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Recipe Formats - Level II

Summary

Recipe formats and their use.


Background for Teachers

A recipe, no matter its format, gives ingredients and instructions for a specific food so that the food item tastes the same every time.

A good recipe lists the following:

  1. complete list of ingredients with specific amounts in the order they are to be used
  2. step-by-step, logical instructions that are stated clearly.
  3. kind/size equipment to be used
  4. temperature terms such as simmer or chill
  5. servings/yield

When choosing a recipe you must consider your cooking skills, time, budget, and likes/dislikes. You save money by choosing recipes with common ingredients. For example, if a recipe calls for 2 Tbsp. chutney, you will have to buy a whole jar and may never use it again. Also, you may make substitutions if you don't have a particular ingredient. Good cookbooks have a substitution list.

If you want more or less servings than listed on the recipe you can increase/decrease the recipe. For example: if you want three servings and a recipe makes six servings divide the recipe in half. Or if you wanted twelve servings, you'd multiply by 2. It doesn't work as well to roast small amounts of meat - it dries out. You must know equivalents to decrease and increase a recipe. Example: half of 1/4 cup is 1/8 cup. Some measuring cup sets do not come in 1/8 cup size so you must use 2 Tbsp.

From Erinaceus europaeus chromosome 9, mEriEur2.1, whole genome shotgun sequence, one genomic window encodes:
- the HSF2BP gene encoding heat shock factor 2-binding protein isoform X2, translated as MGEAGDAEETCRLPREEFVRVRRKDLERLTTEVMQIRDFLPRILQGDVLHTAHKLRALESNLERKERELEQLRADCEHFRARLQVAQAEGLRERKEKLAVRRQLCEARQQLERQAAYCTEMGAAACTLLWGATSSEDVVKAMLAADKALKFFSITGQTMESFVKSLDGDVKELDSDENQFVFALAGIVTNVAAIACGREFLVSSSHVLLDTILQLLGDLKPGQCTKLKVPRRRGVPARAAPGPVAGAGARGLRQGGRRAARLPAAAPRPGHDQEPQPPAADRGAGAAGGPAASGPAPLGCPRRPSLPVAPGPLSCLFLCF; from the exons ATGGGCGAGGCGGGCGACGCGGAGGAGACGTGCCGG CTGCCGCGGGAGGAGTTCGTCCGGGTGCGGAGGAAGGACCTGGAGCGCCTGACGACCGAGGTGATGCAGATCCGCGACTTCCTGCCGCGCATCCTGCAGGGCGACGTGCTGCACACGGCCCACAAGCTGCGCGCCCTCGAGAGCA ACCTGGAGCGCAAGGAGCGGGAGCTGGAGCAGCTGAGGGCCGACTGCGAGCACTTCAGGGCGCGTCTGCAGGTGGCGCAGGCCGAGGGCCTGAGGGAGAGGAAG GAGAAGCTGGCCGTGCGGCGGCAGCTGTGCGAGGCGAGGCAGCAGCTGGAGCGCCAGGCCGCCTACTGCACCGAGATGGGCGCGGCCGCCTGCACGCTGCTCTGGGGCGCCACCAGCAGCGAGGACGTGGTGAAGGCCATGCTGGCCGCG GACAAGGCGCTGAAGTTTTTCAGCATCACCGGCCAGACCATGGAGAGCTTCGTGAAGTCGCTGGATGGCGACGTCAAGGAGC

Instructional Procedures

ACTIVITIES

  1. Write the items a good recipe must have on the board. Have the students write in ways to improve the three recipes on RATING RECIPE FORMATS. Debrief in class.
  2. Have students prepare chocolate chip cookies (or another recipe of choice) in the lab to give them practice in measuring, reading a recipe, using equipment, work habits, etc.
  3. Have students practice increasing/decreasing three different recipes. They could double, increase by 2 1/2 times, cut in half, etc.
  4. Give students some recipe ingredients and have them write the instructions for assembling the ingredients. If desired students could make the product according to their instructions and compare the results.
  5. Have students take the LAB MANAGEMENT/COOKING BASIC TEST as an evaluation of unit knowledge.


Bibliography

  • Content from Food for Today, 1990. pp.224-228
  • "Rating Recipe Formats" created from the three recipes given in Food for Today, 1990, p.225


Created: 06/20/1997
Updated: 01/23/2018
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